Keyword searching is an effective method for finding information in any computerized database, whether it's TOPCAT (the Library catalogue), an online index, or an Internet search engine. Once you learn the basics, you are capable of searching anywhere, with better results.
In a keyword search, you choose the most important words for your topic - words you would expect to find in every item of interest to you. The system finds all the items with the words you request.
The most important aspect of keyword searching is choosing the best possible keywords. You need to think before you search.
How is this different than a title, author, or subject browse?
Thus, a keyword search is a more broad and flexible search, useful when you just want to know what's out there.
If you like, you can specify that the word must be in a particular field (e.g. the title, author, or subject), but it can be in any position (beginning, middle, or end) within that field.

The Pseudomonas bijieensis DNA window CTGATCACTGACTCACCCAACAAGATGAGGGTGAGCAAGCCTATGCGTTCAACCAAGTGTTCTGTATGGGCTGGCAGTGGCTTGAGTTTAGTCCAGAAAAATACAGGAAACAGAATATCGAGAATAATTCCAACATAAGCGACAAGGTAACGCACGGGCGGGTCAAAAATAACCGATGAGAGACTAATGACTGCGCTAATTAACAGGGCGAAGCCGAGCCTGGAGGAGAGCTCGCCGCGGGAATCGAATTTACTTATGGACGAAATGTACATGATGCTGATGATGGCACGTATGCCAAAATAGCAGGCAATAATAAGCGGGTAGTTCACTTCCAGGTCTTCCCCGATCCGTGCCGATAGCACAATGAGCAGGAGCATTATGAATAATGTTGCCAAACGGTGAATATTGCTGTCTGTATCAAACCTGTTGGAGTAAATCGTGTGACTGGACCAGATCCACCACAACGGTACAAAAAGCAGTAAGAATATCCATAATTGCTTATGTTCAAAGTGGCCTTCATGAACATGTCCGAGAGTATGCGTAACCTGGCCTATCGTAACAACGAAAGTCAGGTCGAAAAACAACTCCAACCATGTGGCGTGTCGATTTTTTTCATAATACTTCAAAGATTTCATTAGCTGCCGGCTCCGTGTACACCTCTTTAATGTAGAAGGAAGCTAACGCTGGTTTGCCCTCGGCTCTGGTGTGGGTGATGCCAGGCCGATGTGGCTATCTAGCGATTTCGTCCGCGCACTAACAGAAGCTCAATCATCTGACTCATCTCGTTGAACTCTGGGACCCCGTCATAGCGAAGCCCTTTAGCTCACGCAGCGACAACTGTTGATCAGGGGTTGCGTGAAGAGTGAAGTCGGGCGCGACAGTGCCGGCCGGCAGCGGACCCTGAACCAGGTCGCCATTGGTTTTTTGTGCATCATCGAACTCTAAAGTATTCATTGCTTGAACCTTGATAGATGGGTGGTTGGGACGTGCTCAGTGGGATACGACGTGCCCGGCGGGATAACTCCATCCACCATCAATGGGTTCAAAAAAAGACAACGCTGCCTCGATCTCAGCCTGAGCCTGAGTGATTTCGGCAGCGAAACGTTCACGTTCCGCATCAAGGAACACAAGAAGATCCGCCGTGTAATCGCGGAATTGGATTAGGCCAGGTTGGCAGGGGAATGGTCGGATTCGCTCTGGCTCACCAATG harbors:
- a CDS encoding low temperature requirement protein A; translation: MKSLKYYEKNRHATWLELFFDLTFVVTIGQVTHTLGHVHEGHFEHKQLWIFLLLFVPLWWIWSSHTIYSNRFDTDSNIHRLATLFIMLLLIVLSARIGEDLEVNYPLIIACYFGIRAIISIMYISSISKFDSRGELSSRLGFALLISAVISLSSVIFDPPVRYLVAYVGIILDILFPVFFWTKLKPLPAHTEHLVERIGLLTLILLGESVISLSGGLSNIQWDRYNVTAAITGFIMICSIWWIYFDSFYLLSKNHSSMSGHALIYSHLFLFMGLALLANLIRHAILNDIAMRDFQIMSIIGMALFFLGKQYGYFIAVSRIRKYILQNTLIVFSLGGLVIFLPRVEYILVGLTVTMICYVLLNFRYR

Most often you're searching a description of an item, like the title, author, subject, or abstract. Be sure to use terms that might appear in these places.
In some cases, you can choose to search the full text, depending on the database you're searching.
In the tab above, see an example of the difference between browsing and keyword searching.
Let's say you want to search TOPCAT (the Library catalogue) for a specific book about Canadian history written by Pierre Berton, entitled Marching as to War : Canada's Turbulent Years, 1899-1953.
You could do any of the following searches:
1. Title Browse: marching as to war
2. Author Browse: berton
3. Subject Browse: canadian history
4. Subject Browse: Canada -- History
Keyword search: berton and history and marching
As you can see, this is even useful when you are not sure of the exact title, but you know it has the word "marching" in it.